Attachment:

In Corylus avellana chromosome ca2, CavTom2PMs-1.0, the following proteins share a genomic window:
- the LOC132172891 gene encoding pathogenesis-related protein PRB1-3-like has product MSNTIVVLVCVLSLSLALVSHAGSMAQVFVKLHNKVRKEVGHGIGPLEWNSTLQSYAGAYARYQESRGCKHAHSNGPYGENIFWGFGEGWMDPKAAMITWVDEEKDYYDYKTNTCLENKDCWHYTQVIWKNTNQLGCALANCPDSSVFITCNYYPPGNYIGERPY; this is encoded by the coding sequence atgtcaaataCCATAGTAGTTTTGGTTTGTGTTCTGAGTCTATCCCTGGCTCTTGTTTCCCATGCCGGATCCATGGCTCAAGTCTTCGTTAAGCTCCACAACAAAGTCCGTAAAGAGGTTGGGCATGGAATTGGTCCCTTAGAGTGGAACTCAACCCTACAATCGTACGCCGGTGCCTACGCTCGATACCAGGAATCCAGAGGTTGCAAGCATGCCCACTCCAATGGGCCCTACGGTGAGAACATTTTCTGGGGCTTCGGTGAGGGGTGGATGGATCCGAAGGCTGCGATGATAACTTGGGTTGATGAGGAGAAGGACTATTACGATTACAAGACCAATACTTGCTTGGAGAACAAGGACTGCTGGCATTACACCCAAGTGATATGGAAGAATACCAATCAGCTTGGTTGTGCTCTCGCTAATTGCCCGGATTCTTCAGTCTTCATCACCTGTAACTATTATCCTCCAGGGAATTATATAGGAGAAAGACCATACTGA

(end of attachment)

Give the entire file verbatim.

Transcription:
In Corylus avellana chromosome ca2, CavTom2PMs-1.0, the following proteins share a genomic window:
- the LOC132172891 gene encoding pathogenesis-related protein PRB1-3-like has product MSNTIVVLVCVLSLSLALVSHAGSMAQVFVKLHNKVRKEVGHGIGPLEWNSTLQSYAGAYARYQESRGCKHAHSNGPYGENIFWGFGEGWMDPKAAMITWVDEEKDYYDYKTNTCLENKDCWHYTQVIWKNTNQLGCALANCPDSSVFITCNYYPPGNYIGERPY; this is encoded by the coding sequence atgtcaaataCCATAGTAGTTTTGGTTTGTGTTCTGAGTCTATCCCTGGCTCTTGTTTCCCATGCCGGATCCATGGCTCAAGTCTTCGTTAAGCTCCACAACAAAGTCCGTAAAGAGGTTGGGCATGGAATTGGTCCCTTAGAGTGGAACTCAACCCTACAATCGTACGCCGGTGCCTACGCTCGATACCAGGAATCCAGAGGTTGCAAGCATGCCCACTCCAATGGGCCCTACGGTGAGAACATTTTCTGGGGCTTCGGTGAGGGGTGGATGGATCCGAAGGCTGCGATGATAACTTGGGTTGATGAGGAGAAGGACTATTACGATTACAAGACCAATACTTGCTTGGAGAACAAGGACTGCTGGCATTACACCCAAGTGATATGGAAGAATACCAATCAGCTTGGTTGTGCTCTCGCTAATTGCCCGGATTCTTCAGTCTTCATCACCTGTAACTATTATCCTCCAGGGAATTATATAGGAGAAAGACCATACTGA